Tuesday , 24 April 2018

Collin County History Author Tells Other Side of the Story

There are two sides to every story, or so they say, and, in this case, Randy Farmer, historian and local author, recounts a side of Collin County history that many may not have heard. Farmer recently sat down with TownSquareBuzz to discuss his latest book, From Blackland Prairie to Blacktop: A History of Collin County, which chronicles the development of Collin County.

A financial planner, Farmer grew up in the Dallas area and now resides in Plano. He serves as a board member of the North Texas History Center,


TSB: What motivated you to write a book on the history of Collin County?

RF:   I’ve always wanted to be a writer. I started writing my first book in 4th grade; I took writing in college and I wrote a book on financial planning. I grew up here, (in Dallas) and so many bad things happened in Texas – I wanted to set the record straight. There are now so many people who live here who have no idea of what it means to have gotten to where we are today as a county.

One of the examples in my book sets the record straight. William Quantrill, legend has it, came down (crossing the Red River) to lynch a popular sheriff of Collin County, but research shows that he wasn’t in Collin County when the sheriff died. (Read the book to find out the details of a fight that took place in McKinney). 

I wanted to share the story of the James Gang and some really bad outlaws who were in Collin County.  By 1870, most of the outlaws had moved to Dallas, which became the gambling capital of the United States in the 1920’s.

Also, former slave owners from Kansas and Missouri moved into Collin County, post Civil War, pushing out those settlers who tended to be Unionists. It was this part of the story that had been covered up that interested me. 

TSB: So you have a passion for writing. What inspires you most about writing?

RF:  Telling the story – finding things that people don’t know about. I was always taught growing up that there were two sides to every story.  When I was growing up, Collin County  was a small farming community. I always heard one side of the story – that the Union won the Civil War. The other side of this history story is that the confederates in Texas thought they won the Civil War and the truth is, they did win what is known as the Second Civil War, or the war after the Civil War.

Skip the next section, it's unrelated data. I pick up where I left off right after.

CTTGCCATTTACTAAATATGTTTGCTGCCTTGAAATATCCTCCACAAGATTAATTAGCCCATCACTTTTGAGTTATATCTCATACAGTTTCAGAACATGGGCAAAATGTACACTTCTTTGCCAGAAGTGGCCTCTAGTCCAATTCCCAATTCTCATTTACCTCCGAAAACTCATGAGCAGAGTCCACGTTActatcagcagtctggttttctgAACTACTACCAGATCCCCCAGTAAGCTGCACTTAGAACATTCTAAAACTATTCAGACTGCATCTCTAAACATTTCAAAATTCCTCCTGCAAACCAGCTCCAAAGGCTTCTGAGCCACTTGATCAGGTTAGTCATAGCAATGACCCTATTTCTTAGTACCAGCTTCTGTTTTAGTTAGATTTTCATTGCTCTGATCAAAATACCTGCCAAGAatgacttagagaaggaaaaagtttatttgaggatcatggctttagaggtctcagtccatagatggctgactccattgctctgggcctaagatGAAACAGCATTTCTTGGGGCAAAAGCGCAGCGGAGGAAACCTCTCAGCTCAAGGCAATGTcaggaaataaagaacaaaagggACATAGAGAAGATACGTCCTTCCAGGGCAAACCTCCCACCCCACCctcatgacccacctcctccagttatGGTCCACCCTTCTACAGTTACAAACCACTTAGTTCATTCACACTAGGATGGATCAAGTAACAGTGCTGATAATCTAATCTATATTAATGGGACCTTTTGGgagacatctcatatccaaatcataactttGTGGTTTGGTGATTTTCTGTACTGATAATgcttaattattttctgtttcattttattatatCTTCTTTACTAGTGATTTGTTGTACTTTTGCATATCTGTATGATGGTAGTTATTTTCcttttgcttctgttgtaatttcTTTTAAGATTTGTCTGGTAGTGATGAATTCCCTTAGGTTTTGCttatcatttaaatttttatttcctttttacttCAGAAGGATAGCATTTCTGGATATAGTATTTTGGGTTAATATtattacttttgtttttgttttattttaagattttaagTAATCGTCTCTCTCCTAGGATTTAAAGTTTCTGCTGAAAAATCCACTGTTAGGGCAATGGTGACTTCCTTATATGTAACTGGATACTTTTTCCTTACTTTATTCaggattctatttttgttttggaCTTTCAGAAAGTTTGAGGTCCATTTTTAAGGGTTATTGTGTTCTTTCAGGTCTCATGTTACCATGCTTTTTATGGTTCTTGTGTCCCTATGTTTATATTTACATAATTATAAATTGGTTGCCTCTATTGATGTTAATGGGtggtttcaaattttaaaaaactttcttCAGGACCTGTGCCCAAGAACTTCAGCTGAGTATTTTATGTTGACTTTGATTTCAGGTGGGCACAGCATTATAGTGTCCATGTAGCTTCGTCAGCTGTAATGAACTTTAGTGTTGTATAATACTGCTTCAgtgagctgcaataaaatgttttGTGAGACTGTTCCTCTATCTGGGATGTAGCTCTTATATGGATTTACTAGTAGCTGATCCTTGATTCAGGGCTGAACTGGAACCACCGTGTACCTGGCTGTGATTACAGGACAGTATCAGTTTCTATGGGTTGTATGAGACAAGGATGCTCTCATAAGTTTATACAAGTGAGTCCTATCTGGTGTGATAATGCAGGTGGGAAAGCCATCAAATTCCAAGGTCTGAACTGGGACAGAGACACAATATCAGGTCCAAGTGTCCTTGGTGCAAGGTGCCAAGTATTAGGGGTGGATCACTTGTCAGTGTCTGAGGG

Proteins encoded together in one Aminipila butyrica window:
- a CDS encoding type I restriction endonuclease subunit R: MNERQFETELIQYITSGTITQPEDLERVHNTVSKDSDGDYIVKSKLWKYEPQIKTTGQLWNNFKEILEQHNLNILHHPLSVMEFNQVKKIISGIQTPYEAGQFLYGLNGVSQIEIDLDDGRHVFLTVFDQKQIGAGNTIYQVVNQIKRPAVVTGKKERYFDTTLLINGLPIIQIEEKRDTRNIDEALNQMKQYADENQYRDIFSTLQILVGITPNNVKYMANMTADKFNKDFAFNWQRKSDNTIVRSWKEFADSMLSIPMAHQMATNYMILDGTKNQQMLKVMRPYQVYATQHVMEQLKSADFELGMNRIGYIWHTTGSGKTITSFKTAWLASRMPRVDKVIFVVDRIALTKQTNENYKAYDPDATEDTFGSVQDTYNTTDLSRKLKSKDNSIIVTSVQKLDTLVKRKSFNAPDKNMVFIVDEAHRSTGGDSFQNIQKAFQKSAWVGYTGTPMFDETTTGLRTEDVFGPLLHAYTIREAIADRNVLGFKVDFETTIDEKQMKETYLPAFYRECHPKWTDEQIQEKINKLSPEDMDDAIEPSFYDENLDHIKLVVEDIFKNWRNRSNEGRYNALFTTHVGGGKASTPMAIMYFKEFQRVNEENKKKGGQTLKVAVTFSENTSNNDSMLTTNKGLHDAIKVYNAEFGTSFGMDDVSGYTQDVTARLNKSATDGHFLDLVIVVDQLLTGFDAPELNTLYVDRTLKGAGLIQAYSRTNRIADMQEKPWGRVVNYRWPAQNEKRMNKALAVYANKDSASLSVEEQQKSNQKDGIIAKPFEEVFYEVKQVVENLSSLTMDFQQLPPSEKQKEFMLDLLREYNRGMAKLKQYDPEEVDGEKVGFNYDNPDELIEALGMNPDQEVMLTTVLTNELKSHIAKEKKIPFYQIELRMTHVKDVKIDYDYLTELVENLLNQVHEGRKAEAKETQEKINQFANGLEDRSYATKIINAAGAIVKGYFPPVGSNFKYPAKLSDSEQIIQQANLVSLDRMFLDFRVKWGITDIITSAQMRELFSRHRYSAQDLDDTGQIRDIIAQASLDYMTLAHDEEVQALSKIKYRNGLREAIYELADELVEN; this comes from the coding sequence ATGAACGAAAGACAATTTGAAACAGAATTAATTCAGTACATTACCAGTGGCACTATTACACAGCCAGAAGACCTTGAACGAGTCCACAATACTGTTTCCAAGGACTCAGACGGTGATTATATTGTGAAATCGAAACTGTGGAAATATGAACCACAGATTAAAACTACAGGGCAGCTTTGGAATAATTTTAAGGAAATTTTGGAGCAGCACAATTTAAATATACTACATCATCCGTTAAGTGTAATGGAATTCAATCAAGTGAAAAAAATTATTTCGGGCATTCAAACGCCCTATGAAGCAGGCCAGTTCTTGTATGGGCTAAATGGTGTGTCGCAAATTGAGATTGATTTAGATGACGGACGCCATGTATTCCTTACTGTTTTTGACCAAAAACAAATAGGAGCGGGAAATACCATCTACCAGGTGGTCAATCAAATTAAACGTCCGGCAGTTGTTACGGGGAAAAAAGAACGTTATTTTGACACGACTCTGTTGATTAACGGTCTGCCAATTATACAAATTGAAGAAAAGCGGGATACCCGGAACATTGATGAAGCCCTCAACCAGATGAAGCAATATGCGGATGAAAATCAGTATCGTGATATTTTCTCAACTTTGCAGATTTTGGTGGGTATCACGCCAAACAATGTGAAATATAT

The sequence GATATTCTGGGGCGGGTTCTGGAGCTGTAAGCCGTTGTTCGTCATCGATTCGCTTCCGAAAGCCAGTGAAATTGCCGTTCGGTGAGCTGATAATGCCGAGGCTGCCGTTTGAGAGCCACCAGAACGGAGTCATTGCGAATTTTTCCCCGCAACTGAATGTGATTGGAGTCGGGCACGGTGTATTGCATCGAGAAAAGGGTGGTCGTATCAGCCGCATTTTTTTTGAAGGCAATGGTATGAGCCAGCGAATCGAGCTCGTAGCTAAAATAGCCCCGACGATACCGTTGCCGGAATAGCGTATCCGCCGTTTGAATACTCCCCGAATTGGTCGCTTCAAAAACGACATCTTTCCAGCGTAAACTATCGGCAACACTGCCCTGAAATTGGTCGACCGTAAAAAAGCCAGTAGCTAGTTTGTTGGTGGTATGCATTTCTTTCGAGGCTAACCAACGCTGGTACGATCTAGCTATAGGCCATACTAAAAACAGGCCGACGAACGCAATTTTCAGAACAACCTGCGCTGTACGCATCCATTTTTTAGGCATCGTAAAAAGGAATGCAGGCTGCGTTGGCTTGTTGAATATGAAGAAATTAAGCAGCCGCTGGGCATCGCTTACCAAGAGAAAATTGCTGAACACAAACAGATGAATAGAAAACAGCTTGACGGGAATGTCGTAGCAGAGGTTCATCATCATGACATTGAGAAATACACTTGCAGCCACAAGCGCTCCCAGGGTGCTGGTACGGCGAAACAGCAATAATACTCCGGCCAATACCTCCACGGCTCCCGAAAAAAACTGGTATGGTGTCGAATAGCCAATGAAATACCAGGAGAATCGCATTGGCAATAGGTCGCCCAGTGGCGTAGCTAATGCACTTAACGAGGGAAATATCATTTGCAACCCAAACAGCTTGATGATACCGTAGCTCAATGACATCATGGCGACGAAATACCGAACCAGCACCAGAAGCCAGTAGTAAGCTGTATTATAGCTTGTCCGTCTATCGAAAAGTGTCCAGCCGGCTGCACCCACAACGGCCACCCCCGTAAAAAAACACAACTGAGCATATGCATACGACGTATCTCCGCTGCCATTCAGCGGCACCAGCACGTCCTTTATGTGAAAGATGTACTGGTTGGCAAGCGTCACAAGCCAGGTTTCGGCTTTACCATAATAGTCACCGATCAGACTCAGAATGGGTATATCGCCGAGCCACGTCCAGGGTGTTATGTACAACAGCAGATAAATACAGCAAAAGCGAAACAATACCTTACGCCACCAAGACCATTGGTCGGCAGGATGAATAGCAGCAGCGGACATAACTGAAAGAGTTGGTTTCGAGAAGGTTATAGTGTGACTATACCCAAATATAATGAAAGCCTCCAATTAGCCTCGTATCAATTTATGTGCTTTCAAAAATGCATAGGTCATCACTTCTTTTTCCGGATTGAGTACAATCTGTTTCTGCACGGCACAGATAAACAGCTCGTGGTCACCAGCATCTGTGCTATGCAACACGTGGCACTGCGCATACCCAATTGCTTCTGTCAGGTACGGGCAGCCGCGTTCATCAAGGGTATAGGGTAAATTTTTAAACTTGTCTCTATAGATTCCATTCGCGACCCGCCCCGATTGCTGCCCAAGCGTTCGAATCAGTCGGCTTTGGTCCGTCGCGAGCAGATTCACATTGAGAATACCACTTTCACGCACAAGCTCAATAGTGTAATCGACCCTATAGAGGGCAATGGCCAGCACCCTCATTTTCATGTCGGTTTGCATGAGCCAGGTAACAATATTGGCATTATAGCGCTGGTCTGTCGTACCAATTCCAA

TSB:  What do you mean by the Second Civil War?

RF: This was the Civil War that took place mostly in Texas, during the reconstruction period. Even though Collin County, and McKinney, were largely sympathetic with the Union, the occupying forces left Texas in 1873 and a succession of former Confederates held the power, becoming Texas governors. 

TSB:   Where did most of the second Civil War take place?

RF:  McKinney, Collin, Fannin, Hunt and Grayson Counties.

TSB:  What was the most interesting thing you learned about our history while writing the book?  What surprised you the most?

RF:  I was fascinated to learn that the old Confederate officers made a concerted effort to write their version of history. According the them, as I said, the Confederates won the war (Civil War) in Texas. It helped me understand the disconnect that I experienced growing up when my dad talked about “those Yankees”, even though he fought side by side with them during WWII. 

I was most surprised to learn how prosperous Collin County has been from the beginning. The blackland prairie was very fertile land and the area was a huge producer of wheat and great pasture for raising cattle. Even during the Civil War there was a an underground economy – “good” Confederates sold cattle to the enemy. When the railroad arrived in 1872, things really took off and the county prospered.

TSB:  How long did it take you to write the book?

RF: About six years ago, I started volunteering at the North Texas History Center and during that time, I came across a county criminal fee book. There was a record of the fees paid by criminals in that book. Frank James was booked in the jail here (McKinney) in 1883 and his trial – he was found not guilty – finished here in 1884. The History Center came up with the idea of a book for a fundraiser. It was my idea to tell the other side of the story.

TSB:  Why is understanding history so important?

RF: We always here the statement “Those who ignore history are bound to repeat it”. I think that we are now going through a modern day depression. History shows that a financial crisis occurs about every sixty years. Will the same kind of criminal element that appeared in the 1930’s also become sort of heroes in today’s world? We learn from studying history. It’s important to understand how Collin County has evolved from the world where a guy was a real man if he fought, drank and carried guns to who we are today.

TSB:  Is there another book in the work?

RF: Yes, I’m working on “An Ordinary Hero of the Free State of Van Zandt“.

Local author Randy W. Farmer plans to bring the intrigue of 19th century outlaws to life as he focuses his presentation on one of the more suspicious chapters of our county’s early existence at the Collin County Historical Society for the first in a series of lectures on July 30, 2 p.m. at the North Texas History Center, 300 E. Virginia in downtown McKinney.

Farmer’s latest book, From Blackland Prairie to Blacktop: A History of Collin County, will be available to purchase at the event for $39.95. After the presentation, he will be available to sign the books. There is a special promotion for anyone attending. For $49.99 you will automatically become a member of the Collin County Historical Society for one year and receive a copy of the book.


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